The Promised Messenger

from the Advent 2019: A Thrill of Hope reading plan


Luke 1:5-17, Malachi 3:1-4, Isaiah 40:1–5, Mark 1:1-8

BY Russ Ramsey

Do you carry a certain sorrow? Do you ask God for things you suspect He will probably never give you? I love the story of John the Baptist’s father in the nativity. Zechariah’s story would be easy to skip right past on our way to the parts about Jesus, but consider what’s going on here. God answers the impossible prayer of a man with a certain sorrow.

Zechariah and his wife Elizabeth have been unable to have children of their own. They are now old. He is a devout man, serving as a priest for years. He knows the scriptures. He knows the stories of the barrenness of Abraham and Sarah, and Isaac and Rebekah. He knows God is fully able to open a barren womb if He chooses. So far, the Lord has not done so for Zechariah and his wife.

Then one day, as he is serving in the temple of the Lord, an angel appears and tells him that God has heard his prayer, and his wife will bear a son whose name will be John. Their son will be the messenger the prophets spoke of, turning the hearts of fathers to their children (Malachi 4:5–6; Matthew 11:13–14). He will prepare the way for the Messiah’s coming.

I want to zero in on one little detail from this passage. The angel told Zechariah, “Your prayer has been heard…There will be joy and delight for you” (Luke 1:13,14). Imagine what this must have meant to Zechariah. Week in and week out, he had given his life in service to the Lord, carrying the secret sorrow of their barrenness. He carried this sorrow as the years ticked by and he and Elizabeth became old.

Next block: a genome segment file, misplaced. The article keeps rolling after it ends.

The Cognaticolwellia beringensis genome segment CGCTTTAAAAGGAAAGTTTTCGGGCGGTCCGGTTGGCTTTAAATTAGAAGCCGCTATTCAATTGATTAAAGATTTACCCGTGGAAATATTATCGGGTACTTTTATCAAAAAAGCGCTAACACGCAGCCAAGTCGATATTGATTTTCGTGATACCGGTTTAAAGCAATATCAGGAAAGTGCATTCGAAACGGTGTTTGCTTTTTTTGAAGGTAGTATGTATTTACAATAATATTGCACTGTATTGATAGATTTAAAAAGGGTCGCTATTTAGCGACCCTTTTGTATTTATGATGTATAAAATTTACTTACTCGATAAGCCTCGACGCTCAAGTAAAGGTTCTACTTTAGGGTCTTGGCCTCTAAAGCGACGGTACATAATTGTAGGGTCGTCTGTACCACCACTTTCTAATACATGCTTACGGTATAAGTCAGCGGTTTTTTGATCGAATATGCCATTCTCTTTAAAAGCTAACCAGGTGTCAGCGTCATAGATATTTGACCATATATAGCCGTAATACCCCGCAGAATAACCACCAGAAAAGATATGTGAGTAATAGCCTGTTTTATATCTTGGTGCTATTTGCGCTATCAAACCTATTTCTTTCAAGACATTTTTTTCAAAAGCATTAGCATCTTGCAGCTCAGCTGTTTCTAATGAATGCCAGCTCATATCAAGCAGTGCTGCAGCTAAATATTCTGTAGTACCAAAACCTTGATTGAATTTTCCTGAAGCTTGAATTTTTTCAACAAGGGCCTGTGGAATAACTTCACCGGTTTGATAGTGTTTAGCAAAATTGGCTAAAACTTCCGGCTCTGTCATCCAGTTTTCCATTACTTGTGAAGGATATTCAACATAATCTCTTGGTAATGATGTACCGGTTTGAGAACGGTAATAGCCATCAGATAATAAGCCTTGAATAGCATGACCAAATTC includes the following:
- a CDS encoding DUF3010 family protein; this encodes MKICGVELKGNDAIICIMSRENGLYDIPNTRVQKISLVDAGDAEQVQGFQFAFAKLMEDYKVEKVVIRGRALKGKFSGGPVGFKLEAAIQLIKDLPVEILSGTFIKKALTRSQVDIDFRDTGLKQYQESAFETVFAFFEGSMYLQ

John was a miracle baby. His mission would be a powerful one. He would prepare the way for Christ’s ministry. Before that, Zechariah and Elizabeth would get to raise him. I think about those years of gladness and joy the angel spoke of—Zechariah and Elizabeth seeing John take his first steps, speak his first words, recite his first prayer, tell his first joke. The joy was real, but, as it goes in this world, not lasting. John would later die by Herod’s hand for publicly criticizing Herod’s immorality (John 14:1–12). If Zechariah was still alive, he would have attended John’s funeral.

As sad as that story is, a deeper sorrow was being healed. And John would play a key role, which meant Zechariah would too. God wasn’t just healing the infertility of an aging couple. He was healing the brokenness of the entire world.

When you bring your sorrows to the Lord and ask Him to relieve you from the burden of your particular pain, sometimes He will do just that. But not always. What you can bank on is that the greater problem of living in a world where brokenness and suffering exist is one He has already promised to solve through the work of Christ. And Zechariah’s son was born to prepare the way for His coming.

Written by Russ Ramsey

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